Carla Keaton | Fine Artist

I am a firm believer that if you are an artist, risks are inevitable. It comes with the territory. I had a painting instructor say once that sacrifice is necessary if you want to be an artist and make a living from it. I totally agree with that. You have to decide if you’d rather have paint supplies vs internet. You have to be able to sacrifice some of the comforts in life and think outside of the box. I’ve taken more risks than I like to admit in my lifetime, to finally achieve a level of success with art that I am comfortable with. Am I rich? Hardly…. But I am content. Taking risks exposed what I am made of and what I can live without. It opened many doors for me where I didn’t think doors existed. I have taken what lots of people may have considered foolish risks, and looking back, I think to myself, boy that was really brave or either dumb of me. Read more>>

Jesse Berlin | Professional Sculptor

As a fine artist, risk-taking is everything. The vast majority of people who study fine art never become professional artists. Those lucky few who do only do so by risking everything. Building a life as a professional artist means working on art and promoting your work full-time, even if you’re not getting paid. You have to be willing to spend a great deal of time and money participating in exhibitions, travel to exhibitions, residencies, and workshops, buying materials and equipment, obtaining adequate studio space, etc., and there’s no guarantee that any of this will result in financial success. I only got where I am today because I was willing to risk everything. At times it has cost me dearly, but I like to think that I’ve finally reached a place in my career where all of that risk is beginning to pay off. Read more>>

Jennifer Raboin | Fine Art Painter & Studio/Gallery Owner

Without risk…..one never truly knows what they can accomplish. Even though I have 29 years of experience as an artist, there are still commissioned projects that require me to push myself beyond my comfort zone. That’s the best thing about commissioned projects is that someone else is challenging the artist to make adjustments to their own perspective and see what kind of artistic compromise or challenge they can accomplish. I have always been very comfortable designing and painting metal floor and wall sculptures. A few years back, I was asked to design a twenty foot tall outdoor sculpture. I had never done anything on that scale before. As a new business owner of my own studio and gallery, this was a scary project to accept at this time. Then I remembered a quote a mentor of mine had said to me many times over the years. “Take the job and figure it out later. Read more>>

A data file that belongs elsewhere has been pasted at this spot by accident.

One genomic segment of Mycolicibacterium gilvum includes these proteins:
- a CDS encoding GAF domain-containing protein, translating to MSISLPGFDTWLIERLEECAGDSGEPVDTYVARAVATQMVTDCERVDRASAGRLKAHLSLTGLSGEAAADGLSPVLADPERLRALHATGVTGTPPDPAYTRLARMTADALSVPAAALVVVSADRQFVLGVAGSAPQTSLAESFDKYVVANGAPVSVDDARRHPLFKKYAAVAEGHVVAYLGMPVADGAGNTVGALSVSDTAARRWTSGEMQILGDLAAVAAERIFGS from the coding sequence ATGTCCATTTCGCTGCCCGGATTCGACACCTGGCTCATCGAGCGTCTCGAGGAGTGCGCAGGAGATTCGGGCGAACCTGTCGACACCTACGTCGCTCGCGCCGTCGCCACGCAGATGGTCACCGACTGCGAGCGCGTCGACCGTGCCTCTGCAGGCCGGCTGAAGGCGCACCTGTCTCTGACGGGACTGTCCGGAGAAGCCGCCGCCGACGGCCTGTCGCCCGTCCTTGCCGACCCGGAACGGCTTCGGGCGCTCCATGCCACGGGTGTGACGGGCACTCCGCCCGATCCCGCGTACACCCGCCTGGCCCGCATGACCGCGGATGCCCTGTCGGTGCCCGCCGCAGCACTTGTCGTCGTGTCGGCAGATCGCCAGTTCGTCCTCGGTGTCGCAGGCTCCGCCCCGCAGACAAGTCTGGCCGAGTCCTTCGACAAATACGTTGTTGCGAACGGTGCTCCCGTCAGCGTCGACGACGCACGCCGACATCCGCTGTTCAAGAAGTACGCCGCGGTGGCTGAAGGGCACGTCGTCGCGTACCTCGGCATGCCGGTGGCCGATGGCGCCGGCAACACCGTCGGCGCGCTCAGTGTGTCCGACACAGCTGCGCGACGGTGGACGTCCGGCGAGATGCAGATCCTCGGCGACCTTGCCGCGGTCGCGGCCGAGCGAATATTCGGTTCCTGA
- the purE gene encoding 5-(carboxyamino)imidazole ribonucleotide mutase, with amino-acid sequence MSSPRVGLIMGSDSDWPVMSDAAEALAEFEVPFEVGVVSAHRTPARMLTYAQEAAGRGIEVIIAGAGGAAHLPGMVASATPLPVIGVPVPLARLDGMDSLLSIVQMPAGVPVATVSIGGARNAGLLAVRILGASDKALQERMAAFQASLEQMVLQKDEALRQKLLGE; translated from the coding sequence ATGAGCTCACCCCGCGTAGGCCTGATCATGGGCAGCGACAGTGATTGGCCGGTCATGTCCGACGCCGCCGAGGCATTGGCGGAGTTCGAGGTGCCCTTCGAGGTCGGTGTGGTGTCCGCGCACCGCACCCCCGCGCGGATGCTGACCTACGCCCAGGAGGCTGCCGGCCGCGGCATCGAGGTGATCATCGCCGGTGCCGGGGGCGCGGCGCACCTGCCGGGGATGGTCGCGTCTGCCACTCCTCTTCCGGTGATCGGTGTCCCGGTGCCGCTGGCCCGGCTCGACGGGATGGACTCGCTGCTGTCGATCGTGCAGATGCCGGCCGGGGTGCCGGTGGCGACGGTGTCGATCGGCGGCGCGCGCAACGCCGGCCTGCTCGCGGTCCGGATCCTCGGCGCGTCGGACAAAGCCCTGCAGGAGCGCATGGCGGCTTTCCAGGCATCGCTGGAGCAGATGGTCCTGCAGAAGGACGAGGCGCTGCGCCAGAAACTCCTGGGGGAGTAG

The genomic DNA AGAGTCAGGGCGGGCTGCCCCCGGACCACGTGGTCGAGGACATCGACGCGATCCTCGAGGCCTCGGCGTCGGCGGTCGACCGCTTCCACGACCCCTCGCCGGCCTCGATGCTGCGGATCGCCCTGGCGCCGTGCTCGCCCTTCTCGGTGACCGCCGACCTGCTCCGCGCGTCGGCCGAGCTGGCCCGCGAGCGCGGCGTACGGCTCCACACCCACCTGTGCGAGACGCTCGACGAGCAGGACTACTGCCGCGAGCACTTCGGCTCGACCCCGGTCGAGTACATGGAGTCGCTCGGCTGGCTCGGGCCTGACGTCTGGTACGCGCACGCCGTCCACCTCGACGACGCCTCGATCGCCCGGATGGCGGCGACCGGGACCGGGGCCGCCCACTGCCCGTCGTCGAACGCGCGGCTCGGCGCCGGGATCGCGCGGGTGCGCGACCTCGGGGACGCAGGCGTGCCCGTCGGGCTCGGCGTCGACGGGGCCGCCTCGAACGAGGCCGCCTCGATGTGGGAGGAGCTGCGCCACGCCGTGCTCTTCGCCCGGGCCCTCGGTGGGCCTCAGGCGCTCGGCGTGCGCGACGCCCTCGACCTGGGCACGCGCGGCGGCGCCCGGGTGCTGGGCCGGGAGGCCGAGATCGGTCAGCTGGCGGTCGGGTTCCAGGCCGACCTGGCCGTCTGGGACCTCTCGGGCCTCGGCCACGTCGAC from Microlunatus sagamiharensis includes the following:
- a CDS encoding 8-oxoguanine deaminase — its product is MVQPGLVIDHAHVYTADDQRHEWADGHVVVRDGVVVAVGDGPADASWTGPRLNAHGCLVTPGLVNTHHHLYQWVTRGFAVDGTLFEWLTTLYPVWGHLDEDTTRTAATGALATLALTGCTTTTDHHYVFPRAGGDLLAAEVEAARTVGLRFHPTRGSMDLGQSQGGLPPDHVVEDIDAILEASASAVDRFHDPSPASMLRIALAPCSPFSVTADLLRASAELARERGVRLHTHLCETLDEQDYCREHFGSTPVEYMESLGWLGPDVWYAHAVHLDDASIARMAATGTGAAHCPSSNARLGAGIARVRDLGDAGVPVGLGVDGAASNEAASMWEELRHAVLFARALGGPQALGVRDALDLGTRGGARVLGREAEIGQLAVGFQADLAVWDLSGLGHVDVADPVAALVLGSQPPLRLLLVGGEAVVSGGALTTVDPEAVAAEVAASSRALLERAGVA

Adam Jackson | Professional Artist

Risking everything is the life of an artist. Do you remember the feeling of showing your art to your fellow classmates? Do you remember anyone crying? I do! That fear of being judged is the life of an artist and why, to be an artist is an inherent risk. Contemplating risk got me thinking about the night I stepped of the bus to boot camp. I have never been more terrified. I only remember thinking one thing. That I had just made the biggest mistake of my life, but now looking back I know it was worth the risk. I also know what pushed me to take that second step towards boot camp. I wanted to be an artist. After getting out 4 years later the U.S. Navy GI Bill allowed me to go to ASU where I received my bachelors in Fine Art emphasizing Oil Painting. I then became an Art teacher for people with physical and/or cognitive disabilities primarily focused on dementia. Read more>>